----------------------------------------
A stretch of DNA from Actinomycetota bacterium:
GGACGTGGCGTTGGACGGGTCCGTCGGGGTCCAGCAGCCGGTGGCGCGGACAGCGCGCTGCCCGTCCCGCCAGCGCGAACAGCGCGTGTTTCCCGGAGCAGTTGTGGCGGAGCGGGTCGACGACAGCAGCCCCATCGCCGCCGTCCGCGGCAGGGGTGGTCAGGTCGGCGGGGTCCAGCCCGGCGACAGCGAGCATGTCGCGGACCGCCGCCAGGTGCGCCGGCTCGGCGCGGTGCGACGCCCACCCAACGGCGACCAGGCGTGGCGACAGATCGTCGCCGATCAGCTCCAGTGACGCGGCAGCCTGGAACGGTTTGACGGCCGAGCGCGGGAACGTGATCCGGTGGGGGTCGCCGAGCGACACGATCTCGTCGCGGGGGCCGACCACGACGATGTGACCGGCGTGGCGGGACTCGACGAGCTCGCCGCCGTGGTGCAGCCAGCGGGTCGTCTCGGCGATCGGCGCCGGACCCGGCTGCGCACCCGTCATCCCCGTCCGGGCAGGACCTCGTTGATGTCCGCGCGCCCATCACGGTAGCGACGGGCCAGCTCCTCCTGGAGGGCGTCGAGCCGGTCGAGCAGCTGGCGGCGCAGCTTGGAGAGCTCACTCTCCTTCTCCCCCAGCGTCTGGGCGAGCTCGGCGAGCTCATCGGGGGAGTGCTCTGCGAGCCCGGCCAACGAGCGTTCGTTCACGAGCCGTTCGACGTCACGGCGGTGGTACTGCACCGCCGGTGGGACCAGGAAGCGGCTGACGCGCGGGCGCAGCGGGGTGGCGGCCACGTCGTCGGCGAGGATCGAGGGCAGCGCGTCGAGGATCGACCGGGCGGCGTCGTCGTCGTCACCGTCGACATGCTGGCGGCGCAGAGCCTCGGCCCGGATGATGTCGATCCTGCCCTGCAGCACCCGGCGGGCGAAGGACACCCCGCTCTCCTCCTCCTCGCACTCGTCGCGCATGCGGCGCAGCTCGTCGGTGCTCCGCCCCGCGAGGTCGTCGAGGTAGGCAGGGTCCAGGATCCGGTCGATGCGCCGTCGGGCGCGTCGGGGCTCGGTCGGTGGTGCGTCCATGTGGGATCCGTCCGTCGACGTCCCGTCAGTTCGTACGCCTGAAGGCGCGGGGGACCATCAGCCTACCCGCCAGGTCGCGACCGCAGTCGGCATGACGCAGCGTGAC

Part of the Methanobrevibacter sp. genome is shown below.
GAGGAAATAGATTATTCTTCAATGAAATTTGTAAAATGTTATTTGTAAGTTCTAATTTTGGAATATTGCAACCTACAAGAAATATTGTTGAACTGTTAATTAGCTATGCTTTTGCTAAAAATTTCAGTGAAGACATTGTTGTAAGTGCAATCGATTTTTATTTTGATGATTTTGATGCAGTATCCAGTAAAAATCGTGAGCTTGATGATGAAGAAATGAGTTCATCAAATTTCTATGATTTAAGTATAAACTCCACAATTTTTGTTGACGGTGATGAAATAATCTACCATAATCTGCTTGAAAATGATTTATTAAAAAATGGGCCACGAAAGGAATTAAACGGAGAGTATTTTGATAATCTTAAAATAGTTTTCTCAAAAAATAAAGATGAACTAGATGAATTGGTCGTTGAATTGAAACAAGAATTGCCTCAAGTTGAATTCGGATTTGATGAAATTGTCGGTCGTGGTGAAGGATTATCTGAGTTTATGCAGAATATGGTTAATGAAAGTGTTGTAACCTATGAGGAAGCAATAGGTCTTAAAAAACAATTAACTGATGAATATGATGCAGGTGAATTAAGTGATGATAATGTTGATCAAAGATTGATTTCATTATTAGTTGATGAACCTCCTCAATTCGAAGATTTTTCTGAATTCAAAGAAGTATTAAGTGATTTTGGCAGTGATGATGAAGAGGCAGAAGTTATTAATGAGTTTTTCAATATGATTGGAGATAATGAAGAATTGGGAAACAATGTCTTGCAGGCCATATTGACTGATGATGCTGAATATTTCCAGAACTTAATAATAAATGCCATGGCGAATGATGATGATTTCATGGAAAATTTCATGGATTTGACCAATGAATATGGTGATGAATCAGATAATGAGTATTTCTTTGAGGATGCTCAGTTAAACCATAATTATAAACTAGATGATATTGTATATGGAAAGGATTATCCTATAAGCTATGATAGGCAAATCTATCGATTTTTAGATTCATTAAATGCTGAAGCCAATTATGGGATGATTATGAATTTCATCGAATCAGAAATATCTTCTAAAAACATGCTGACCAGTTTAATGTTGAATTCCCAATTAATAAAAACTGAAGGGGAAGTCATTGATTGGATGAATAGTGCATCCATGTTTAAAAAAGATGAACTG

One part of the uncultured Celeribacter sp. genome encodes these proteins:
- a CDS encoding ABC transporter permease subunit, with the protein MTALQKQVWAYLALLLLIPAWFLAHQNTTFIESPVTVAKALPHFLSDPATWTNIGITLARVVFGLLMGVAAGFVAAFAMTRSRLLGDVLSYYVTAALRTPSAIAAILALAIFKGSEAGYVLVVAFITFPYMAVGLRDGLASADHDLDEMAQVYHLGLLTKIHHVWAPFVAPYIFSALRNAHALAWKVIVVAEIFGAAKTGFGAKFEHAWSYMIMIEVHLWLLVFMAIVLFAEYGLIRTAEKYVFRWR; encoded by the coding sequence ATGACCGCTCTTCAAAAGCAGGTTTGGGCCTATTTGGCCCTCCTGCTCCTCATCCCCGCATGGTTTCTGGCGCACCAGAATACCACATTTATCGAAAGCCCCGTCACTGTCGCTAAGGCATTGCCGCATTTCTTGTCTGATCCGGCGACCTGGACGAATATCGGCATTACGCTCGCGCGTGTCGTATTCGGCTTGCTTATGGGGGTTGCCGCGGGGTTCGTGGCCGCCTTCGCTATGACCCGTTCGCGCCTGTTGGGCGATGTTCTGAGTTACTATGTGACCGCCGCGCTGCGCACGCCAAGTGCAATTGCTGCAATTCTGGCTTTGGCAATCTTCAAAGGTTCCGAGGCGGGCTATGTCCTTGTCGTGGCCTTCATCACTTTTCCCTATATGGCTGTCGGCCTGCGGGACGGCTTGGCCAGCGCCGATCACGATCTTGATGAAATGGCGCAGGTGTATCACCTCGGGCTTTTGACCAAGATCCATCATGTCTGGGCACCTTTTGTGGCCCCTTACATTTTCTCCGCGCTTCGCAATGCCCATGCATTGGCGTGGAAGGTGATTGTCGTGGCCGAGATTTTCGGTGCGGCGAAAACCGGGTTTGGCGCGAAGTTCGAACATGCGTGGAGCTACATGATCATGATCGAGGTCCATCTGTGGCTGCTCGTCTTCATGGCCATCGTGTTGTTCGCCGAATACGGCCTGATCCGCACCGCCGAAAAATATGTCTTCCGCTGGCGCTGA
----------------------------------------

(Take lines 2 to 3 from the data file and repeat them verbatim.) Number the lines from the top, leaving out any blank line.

GGACGTGGCGTTGGACGGGTCCGTCGGGGTCCAGCAGCCGGTGGCGCGGACAGCGCGCTGCCCGTCCCGCCAGCGCGAACAGCGCGTGTTTCCCGGAGCAGTTGTGGCGGAGCGGGTCGACGACAGCAGCCCCATCGCCGCCGTCCGCGGCAGGGGTGGTCAGGTCGGCGGGGTCCAGCCCGGCGACAGCGAGCATGTCGCGGACCGCCGCCAGGTGCGCCGGCTCGGCGCGGTGCGACGCCCACCCAACGGCGACCAGGCGTGGCGACAGATCGTCGCCGATCAGCTCCAGTGACGCGGCAGCCTGGAACGGTTTGACGGCCGAGCGCGGGAACGTGATCCGGTGGGGGTCGCCGAGCGACACGATCTCGTCGCGGGGGCCGACCACGACGATGTGACCGGCGTGGCGGGACTCGACGAGCTCGCCGCCGTGGTGCAGCCAGCGGGTCGTCTCGGCGATCGGCGCCGGACCCGGCTGCGCACCCGTCATCCCCGTCCGGGCAGGACCTCGTTGATGTCCGCGCGCCCATCACGGTAGCGACGGGCCAGCTCCTCCTGGAGGGCGTCGAGCCGGTCGAGCAGCTGGCGGCGCAGCTTGGAGAGCTCACTCTCCTTCTCCCCCAGCGTCTGGGCGAGCTCGGCGAGCTCATCGGGGGAGTGCTCTGCGAGCCCGGCCAACGAGCGTTCGTTCACGAGCCGTTCGACGTCACGGCGGTGGTACTGCACCGCCGGTGGGACCAGGAAGCGGCTGACGCGCGGGCGCAGCGGGGTGGCGGCCACGTCGTCGGCGAGGATCGAGGGCAGCGCGTCGAGGATCGACCGGGCGGCGTCGTCGTCGTCACCGTCGACATGCTGGCGGCGCAGAGCCTCGGCCCGGATGATGTCGATCCTGCCCTGCAGCACCCGGCGGGCGAAGGACACCCCGCTCTCCTCCTCCTCGCACTCGTCGCGCATGCGGCGCAGCTCGTCGGTGCTCCGCCCCGCGAGGTCGTCGAGGTAGGCAGGGTCCAGGATCCGGTCGATGCGCCGTCGGGCGCGTCGGGGCTCGGTCGGTGGTGCGTCCATGTGGGATCCGTCCGTCGACGTCCCGTCAGTTCGTACGCCTGAAGGCGCGGGGGACCATCAGCCTACCCGCCAGGTCGCGACCGCAGTCGGCATGACGCAGCGTGAC

Part of the Methanobrevibacter sp. genome is shown below.